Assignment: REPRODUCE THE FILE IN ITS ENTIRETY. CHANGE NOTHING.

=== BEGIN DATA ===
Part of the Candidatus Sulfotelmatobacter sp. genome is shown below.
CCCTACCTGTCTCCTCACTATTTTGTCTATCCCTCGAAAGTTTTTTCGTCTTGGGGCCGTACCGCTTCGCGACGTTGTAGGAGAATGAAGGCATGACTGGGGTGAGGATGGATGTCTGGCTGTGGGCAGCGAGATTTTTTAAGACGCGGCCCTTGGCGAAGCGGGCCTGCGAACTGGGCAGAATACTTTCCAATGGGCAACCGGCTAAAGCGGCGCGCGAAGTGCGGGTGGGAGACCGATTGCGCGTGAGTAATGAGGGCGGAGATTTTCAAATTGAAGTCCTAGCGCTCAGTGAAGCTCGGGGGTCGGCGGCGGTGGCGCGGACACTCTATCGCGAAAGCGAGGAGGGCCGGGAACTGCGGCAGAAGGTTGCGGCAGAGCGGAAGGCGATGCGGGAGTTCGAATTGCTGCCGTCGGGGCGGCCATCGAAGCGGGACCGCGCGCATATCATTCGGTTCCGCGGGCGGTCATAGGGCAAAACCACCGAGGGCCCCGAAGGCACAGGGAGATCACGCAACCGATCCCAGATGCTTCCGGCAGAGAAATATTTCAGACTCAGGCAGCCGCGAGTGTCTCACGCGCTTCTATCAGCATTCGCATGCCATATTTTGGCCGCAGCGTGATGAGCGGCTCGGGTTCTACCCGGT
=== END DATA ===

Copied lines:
Part of the Candidatus Sulfotelmatobacter sp. genome is shown below.
CCCTACCTGTCTCCTCACTATTTTGTCTATCCCTCGAAAGTTTTTTCGTCTTGGGGCCGTACCGCTTCGCGACGTTGTAGGAGAATGAAGGCATGACTGGGGTGAGGATGGATGTCTGGCTGTGGGCAGCGAGATTTTTTAAGACGCGGCCCTTGGCGAAGCGGGCCTGCGAACTGGGCAGAATACTTTCCAATGGGCAACCGGCTAAAGCGGCGCGCGAAGTGCGGGTGGGAGACCGATTGCGCGTGAGTAATGAGGGCGGAGATTTTCAAATTGAAGTCCTAGCGCTCAGTGAAGCTCGGGGGTCGGCGGCGGTGGCGCGGACACTCTATCGCGAAAGCGAGGAGGGCCGGGAACTGCGGCAGAAGGTTGCGGCAGAGCGGAAGGCGATGCGGGAGTTCGAATTGCTGCCGTCGGGGCGGCCATCGAAGCGGGACCGCGCGCATATCATTCGGTTCCGCGGGCGGTCATAGGGCAAAACCACCGAGGGCCCCGAAGGCACAGGGAGATCACGCAACCGATCCCAGATGCTTCCGGCAGAGAAATATTTCAGACTCAGGCAGCCGCGAGTGTCTCACGCGCTTCTATCAGCATTCGCATGCCATATTTTGGCCGCAGCGTGATGAGCGGCTCGGGTTCTACCCGGT